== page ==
How others almost stopped me from celebrating my blessings
For those of you who may or may not know, I am married to an ex-NFL player. My husband worked his a$$ off for ten years in the NFL, crushing goals and exceeding expectations. Being an all-pro cornerback, going to the Super Bowl and being an all-around superior athlete comes… MONEY.
I came into Marcus’ life as a young woman. I was twenty-one, pretty broke, working as a barista, going to college and living the straight up club life. I wasn’t looking for a man, let alone an athlete. When I went out with my friends, we took our paychecks, bought outfits from Wet Seal and had just enough money left to club for the weekend; I wasn’t looking for someone to buy me a drink, I had my last $32.50 to buy my own. First and foremost, my friends and I only went to the club to DANCE. If my friends and I met a guy and thought he was cute, we talked to him. Plain and simple. There were no expectations or requirements for a “rich man” or an “athlete.” I honestly didn’t even know what a “gold digger” or “groupie” was until I started dating my husband…
Because, all of a sudden, I became one.
When I met Marcus, my world was rocked in a very short period of time. We got pregnant, engaged and married all within three years. While we were dating, and even after we had our first daughter, I would hear things like:
“They won’t last.”
“She’s a groupie.”
“No one likes her.”
“He doesn’t love her.”
“She’s a gold digger.”
“She trapped Marcus.”
The more chilling part is, these nasty words were not coming just from outsiders; we would hear things from people we knew. How dare this young girl come in, get herself pregnant and then force this man to be a father to his baby? Then to top it off, he falls in love with her?
Hearing these bothered me and made me insecure, but that didn’t stop me from being who I am or from being happy. It most certainly didn’t block the plan that God had for Marcus and my life.
Then, Marcus gave me a ring.
For some, this shut them up and they jumped on the “Team Trufant” bandwagon. For others, it ENRAGED THEM! See, it was okay to be the young girl working as a barista, struggling in school, living from paycheck to paycheck. Don’t get me wrong; I was still happy. But, hey. Life wasn’t exactly a piece of cake at twenty-one. To others, when I became engaged to an athlete, I became a threat.
How dare this girl have a baby with someone that actually loves her, wants to spend the rest of his life with her, and who makes her happy beyond her wildest dreams? How dare he share his hopes, dreams and money with her. How dare her to have a nice car, a big house and nice things; “the nerve of her to change.” She was supposed to stay the young, clubbing barista with $30.50 to her name! She was meant to get dogged by Marcus, return to work and struggle to make ends meet with a daughter.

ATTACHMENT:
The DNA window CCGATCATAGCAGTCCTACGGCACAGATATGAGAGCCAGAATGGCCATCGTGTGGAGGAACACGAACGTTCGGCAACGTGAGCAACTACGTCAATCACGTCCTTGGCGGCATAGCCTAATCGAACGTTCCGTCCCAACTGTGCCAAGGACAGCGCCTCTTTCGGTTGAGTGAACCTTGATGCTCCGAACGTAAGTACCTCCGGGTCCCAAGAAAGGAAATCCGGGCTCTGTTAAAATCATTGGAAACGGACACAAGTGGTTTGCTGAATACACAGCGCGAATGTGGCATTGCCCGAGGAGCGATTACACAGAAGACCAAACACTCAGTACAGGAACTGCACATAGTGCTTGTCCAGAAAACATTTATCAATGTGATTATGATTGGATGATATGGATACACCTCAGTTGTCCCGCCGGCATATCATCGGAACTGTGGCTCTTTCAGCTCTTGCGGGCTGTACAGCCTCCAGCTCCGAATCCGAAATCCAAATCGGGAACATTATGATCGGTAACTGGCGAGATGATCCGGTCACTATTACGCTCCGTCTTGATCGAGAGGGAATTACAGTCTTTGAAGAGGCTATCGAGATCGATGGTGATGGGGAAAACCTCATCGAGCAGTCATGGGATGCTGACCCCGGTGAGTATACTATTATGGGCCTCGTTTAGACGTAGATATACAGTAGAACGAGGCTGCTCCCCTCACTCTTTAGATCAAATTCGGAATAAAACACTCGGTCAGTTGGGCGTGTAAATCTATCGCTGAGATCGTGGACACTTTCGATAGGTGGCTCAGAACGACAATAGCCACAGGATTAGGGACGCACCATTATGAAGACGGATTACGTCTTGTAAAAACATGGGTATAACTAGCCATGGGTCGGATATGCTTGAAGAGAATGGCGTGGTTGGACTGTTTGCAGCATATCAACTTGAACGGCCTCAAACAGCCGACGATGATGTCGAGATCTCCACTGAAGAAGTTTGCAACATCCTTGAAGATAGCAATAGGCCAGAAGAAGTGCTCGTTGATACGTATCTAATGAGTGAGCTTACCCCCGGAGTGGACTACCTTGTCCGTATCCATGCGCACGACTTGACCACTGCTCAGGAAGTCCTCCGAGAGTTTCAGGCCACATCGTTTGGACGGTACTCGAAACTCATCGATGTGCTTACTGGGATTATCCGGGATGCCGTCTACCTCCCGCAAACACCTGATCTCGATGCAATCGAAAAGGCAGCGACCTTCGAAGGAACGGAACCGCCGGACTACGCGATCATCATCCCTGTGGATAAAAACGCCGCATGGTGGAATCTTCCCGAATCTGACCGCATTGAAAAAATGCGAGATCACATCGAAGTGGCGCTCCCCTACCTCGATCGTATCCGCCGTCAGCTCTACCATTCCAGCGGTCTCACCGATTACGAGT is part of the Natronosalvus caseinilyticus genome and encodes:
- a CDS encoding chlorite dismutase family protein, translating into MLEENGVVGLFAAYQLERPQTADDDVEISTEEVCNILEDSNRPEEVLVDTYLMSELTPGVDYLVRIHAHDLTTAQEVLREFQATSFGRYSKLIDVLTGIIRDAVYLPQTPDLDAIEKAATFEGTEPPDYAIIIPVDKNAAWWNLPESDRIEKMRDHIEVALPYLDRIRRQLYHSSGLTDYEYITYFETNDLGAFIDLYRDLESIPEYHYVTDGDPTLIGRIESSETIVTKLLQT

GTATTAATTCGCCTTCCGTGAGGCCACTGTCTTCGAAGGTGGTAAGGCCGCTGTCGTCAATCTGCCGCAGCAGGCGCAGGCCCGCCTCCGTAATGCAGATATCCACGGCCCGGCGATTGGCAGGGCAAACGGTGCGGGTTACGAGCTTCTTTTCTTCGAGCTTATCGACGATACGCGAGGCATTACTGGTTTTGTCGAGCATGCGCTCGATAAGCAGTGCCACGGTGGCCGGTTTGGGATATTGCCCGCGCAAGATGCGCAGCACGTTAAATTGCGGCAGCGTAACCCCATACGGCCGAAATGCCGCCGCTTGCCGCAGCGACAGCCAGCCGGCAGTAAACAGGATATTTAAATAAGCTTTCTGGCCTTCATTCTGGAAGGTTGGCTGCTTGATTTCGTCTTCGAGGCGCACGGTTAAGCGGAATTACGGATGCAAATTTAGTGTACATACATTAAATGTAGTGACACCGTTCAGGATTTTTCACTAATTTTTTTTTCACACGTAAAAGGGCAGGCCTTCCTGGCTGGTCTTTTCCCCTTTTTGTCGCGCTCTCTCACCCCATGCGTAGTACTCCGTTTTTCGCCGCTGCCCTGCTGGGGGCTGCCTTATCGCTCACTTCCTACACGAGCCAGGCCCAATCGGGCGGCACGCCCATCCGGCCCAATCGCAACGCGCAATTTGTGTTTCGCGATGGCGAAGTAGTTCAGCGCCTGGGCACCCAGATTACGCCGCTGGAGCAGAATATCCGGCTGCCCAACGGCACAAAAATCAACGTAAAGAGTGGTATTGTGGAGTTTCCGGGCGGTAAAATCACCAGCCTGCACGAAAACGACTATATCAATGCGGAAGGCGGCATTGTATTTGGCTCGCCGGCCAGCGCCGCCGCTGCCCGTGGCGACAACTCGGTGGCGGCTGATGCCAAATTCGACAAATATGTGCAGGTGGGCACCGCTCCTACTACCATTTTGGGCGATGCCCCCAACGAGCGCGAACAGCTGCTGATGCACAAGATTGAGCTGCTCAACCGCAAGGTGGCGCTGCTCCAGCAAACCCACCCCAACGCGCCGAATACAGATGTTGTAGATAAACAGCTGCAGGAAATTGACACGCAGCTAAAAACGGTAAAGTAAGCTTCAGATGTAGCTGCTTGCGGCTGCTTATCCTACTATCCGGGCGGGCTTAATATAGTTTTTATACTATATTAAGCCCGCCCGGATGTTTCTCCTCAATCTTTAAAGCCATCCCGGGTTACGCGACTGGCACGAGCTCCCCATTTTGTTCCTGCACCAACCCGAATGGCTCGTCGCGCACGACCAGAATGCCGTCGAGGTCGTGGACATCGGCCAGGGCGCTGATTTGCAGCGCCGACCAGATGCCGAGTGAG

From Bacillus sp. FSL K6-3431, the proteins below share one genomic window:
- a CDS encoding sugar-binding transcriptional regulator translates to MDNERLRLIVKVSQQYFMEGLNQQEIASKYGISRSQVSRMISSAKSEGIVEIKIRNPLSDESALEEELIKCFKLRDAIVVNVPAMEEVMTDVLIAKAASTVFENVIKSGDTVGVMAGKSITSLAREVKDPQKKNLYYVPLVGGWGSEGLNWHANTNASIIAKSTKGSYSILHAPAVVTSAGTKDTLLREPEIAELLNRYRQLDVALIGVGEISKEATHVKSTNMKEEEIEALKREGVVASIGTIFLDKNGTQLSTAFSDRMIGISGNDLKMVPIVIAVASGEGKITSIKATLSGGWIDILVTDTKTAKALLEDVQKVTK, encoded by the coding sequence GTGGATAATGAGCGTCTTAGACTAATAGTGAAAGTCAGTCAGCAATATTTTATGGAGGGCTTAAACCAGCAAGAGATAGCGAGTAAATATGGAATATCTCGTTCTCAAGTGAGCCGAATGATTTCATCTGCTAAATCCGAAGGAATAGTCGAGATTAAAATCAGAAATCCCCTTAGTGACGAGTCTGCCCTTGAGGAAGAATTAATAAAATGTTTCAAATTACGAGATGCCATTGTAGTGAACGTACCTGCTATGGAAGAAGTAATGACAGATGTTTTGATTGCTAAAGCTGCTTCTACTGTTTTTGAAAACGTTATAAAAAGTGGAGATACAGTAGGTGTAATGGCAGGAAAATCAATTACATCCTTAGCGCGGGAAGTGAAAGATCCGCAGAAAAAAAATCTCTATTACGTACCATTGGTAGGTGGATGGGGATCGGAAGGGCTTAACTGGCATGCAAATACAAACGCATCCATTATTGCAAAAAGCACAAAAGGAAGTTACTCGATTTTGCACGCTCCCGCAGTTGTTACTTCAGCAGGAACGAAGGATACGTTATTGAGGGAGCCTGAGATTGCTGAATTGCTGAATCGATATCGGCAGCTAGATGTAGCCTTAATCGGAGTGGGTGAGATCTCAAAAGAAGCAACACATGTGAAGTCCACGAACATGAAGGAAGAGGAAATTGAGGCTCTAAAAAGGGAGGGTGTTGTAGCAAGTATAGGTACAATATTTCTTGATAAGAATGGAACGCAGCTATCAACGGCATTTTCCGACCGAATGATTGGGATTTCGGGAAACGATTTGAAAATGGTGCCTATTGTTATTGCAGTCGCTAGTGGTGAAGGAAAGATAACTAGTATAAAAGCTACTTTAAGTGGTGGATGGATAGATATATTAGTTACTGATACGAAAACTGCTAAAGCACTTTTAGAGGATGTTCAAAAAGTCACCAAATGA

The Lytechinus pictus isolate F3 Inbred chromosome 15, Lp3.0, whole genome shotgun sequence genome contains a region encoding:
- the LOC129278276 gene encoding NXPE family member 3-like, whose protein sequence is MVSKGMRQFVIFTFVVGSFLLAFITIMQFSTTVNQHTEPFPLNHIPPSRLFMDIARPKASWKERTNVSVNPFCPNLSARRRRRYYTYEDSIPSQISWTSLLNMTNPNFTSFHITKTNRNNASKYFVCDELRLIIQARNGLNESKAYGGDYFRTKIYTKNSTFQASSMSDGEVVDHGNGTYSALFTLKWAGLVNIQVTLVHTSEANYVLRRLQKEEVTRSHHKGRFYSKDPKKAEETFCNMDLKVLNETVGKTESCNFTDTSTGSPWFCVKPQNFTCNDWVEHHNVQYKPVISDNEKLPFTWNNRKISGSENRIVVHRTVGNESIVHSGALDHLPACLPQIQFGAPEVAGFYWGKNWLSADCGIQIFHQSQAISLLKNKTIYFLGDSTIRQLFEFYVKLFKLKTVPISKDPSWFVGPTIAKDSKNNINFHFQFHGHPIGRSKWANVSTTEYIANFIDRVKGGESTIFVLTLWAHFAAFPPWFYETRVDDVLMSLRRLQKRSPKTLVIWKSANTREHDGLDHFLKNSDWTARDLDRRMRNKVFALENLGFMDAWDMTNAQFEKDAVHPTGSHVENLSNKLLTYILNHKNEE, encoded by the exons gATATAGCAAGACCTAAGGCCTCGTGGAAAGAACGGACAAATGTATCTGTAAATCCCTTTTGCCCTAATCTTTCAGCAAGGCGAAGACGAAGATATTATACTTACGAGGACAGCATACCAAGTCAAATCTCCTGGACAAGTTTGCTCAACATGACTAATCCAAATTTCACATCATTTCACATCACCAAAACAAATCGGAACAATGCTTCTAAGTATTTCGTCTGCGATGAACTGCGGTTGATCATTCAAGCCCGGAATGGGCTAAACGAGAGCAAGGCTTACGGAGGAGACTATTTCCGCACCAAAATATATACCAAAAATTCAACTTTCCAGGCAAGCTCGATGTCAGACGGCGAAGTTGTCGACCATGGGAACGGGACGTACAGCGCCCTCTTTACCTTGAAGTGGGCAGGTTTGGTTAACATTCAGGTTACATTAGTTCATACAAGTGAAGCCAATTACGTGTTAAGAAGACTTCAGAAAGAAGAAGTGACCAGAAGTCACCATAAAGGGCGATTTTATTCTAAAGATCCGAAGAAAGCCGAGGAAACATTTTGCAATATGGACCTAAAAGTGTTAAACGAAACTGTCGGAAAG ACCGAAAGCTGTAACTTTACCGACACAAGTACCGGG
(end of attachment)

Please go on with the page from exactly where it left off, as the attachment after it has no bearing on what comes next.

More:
At one point, it got so bad. Some of my family members ALMOST broke my spirit. It still pains me to this day to relive the things they would say about me. I was “on a high horse.” I had “changed.” I was “bougie,” a “bitch,” a “slut,” a “bad mom,” and apparently all I did was brag. They accused my fiancé of horrible things, and they tried to tear me down in every way.
I kept pushing on.
I have to admit, I am human. Wait, aren’t we all? After all that I went through, I became too ashamed to celebrate my life with others. I am very cautious with what I share because I don’t want to be torn down for being the “rich bitch” that brags all the time.
I don’t want to share when something exciting happens in my family.
I don’t want to share my highs.
I don’t even want to share my kids’ highs.
I don’t want to share when I buy something that most would celebrate buying, like a new car.
I don’t want to share that I am building a house.
I don’t even want to talk about how happy I am because I know that I can be perceived as bragging.
I’ll never forget, one day I was stressed out because I was going to be around some of my family and I didn’t want them to see my new bracelet my husband bought me. My husband looked at me and said, “What’s wrong with you? If you’re ashamed to share the blessings you have, then maybe you shouldn’t have them at all.”
That’s deep. *In my Kendrick Lamar voice.*
This really struck a chord within me. Why should I have to hide my blessings? It is one thing to brag about the things you have, (I know a serial-bragger or two) but I didn’t even want to share happiness of any kind. I had realized it’s not my problem if they aren’t happy with my happiness; it’s not my issue if they think I’ve changed and I’m bougie; it’s not my cross to bare if they think I’m a “rich bitch.” You know why?
Chances are, the people that talk negatively about my life are unhappy with their own. Remember, misery loves company. When I was the young, less-polished Jess with boy drama, little money and barely making it through school, I was cool. I was relatable, and my struggle was all good because I was “normal.” Normal is okay with everyone.
But give a girl a little happiness, not even in the monetary sense, and I become all the things stated above.
I have had several people mention to me how I’ve changed or how I wasn’t the way I am until I met Marcus.
In closing, I have changed. Thank you, Jesus, for my changes. I am no longer twenty-one, I am thirty-five. I have changed from a young woman to a woman; I am a mother, a wife, a blogger, I help in the community, I’ve changed the way I think, I’ve changed the things I have, I’ve changed the things I do. Oh, and starting my blog was an added bonus. It has given me even more of a reason to celebrate my happiness and changes with everyone and not be ashamed.
So yes, you’re right, I have changed. I’ve changed for the better.
No matter what, my changes will never stop my blessings from overflowing. So either roll with it or go find your own happiness, come back and we can celebrate our highs together.